About pork loin
Pork loin is a cut of meat from a pig, created from the tissue along the top of the rib cage. It is very popular in the United States, where it is usually grilled or baked. Pork loins are also sold soaking in marinade.
The loin joint that runs across most of the back of the pig provides a number of smaller cuts which many people are familiar with. Chops contain some bone which makes them slightly cheaper than boneless steaks. Loin provides bacon with varying degrees of fat running through it, from lean to streaky. These cuts are all mid-priced for pork. For roasting, the loin joint costs a little more, but is very useful either on the bone or boned and rolled to give a piece of meat that's easily stuffed and carved.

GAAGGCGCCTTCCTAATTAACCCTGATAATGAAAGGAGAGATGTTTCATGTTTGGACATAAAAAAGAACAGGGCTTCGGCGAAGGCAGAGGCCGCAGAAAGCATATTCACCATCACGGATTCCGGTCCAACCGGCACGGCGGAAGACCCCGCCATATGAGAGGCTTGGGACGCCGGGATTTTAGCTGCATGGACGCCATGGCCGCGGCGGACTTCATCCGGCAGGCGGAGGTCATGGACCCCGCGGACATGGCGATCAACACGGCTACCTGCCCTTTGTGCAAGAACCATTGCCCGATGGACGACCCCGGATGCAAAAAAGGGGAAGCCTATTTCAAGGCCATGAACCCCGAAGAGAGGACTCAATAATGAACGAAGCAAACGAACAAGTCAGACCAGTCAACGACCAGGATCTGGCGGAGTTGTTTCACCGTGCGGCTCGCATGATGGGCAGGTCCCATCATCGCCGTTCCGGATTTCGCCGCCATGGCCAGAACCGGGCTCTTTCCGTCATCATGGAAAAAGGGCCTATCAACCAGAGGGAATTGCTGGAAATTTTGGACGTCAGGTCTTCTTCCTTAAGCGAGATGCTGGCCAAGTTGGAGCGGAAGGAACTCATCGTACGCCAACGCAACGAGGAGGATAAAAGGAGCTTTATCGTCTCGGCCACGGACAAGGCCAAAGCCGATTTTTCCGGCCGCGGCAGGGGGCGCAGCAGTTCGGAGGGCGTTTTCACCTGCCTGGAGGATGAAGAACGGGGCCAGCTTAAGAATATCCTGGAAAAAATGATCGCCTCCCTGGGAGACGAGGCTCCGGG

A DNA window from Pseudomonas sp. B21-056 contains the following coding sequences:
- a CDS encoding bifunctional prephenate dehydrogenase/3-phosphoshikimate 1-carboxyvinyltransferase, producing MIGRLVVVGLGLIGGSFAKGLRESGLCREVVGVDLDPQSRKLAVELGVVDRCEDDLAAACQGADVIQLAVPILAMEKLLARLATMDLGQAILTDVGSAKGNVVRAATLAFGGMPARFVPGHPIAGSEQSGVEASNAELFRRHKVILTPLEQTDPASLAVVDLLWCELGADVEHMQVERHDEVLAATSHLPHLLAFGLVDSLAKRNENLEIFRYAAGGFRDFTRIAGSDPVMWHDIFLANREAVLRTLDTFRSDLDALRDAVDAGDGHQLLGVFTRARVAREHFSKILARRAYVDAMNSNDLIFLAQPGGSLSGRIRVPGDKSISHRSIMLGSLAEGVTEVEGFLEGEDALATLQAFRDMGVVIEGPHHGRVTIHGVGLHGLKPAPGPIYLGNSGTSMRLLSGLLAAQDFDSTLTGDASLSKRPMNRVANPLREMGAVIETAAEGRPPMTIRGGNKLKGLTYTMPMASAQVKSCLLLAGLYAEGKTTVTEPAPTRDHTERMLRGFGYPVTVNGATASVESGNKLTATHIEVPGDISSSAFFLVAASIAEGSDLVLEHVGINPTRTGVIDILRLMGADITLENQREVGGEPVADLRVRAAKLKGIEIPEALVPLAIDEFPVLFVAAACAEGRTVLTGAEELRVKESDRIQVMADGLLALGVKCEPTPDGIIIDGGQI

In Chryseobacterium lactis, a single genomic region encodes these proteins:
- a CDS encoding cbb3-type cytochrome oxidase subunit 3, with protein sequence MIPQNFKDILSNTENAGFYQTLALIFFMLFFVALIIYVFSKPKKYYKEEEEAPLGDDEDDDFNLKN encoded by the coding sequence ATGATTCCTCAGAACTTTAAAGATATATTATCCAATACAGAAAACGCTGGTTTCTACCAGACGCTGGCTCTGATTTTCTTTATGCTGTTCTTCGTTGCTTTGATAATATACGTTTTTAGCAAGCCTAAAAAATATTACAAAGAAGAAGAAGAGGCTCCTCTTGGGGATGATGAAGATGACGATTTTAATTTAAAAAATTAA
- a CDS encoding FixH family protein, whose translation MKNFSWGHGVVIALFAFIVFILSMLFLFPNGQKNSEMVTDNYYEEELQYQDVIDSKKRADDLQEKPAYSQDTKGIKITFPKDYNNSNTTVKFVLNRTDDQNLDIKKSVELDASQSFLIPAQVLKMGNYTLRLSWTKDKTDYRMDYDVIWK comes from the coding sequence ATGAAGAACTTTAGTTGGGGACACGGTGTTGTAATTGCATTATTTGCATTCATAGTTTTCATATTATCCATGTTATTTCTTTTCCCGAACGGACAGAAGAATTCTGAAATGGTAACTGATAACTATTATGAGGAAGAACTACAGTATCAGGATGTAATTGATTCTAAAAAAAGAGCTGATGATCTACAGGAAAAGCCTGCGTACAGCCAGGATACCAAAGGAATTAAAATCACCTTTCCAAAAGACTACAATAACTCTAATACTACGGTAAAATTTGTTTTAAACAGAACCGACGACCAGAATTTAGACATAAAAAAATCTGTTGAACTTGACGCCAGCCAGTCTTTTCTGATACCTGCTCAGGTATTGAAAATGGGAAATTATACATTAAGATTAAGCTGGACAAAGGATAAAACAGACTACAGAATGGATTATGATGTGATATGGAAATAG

This can be cured to give back bacon or Canadian-style bacon. The loin and belly can be cured together to give a side of bacon. The loin can also be divided up into roasts (blade loin roasts, center loin roasts, and sirloin roasts come from the front, center, or rear of the loin), back ribs (also called baby back ribs, or riblets), pork cutlets, and pork chops. A pork loin crown roast is arranged into a circle, either boneless or with rib bones protruding upward as points in a crown. Pork tenderloin, removed from the loin, should be practically free of fat.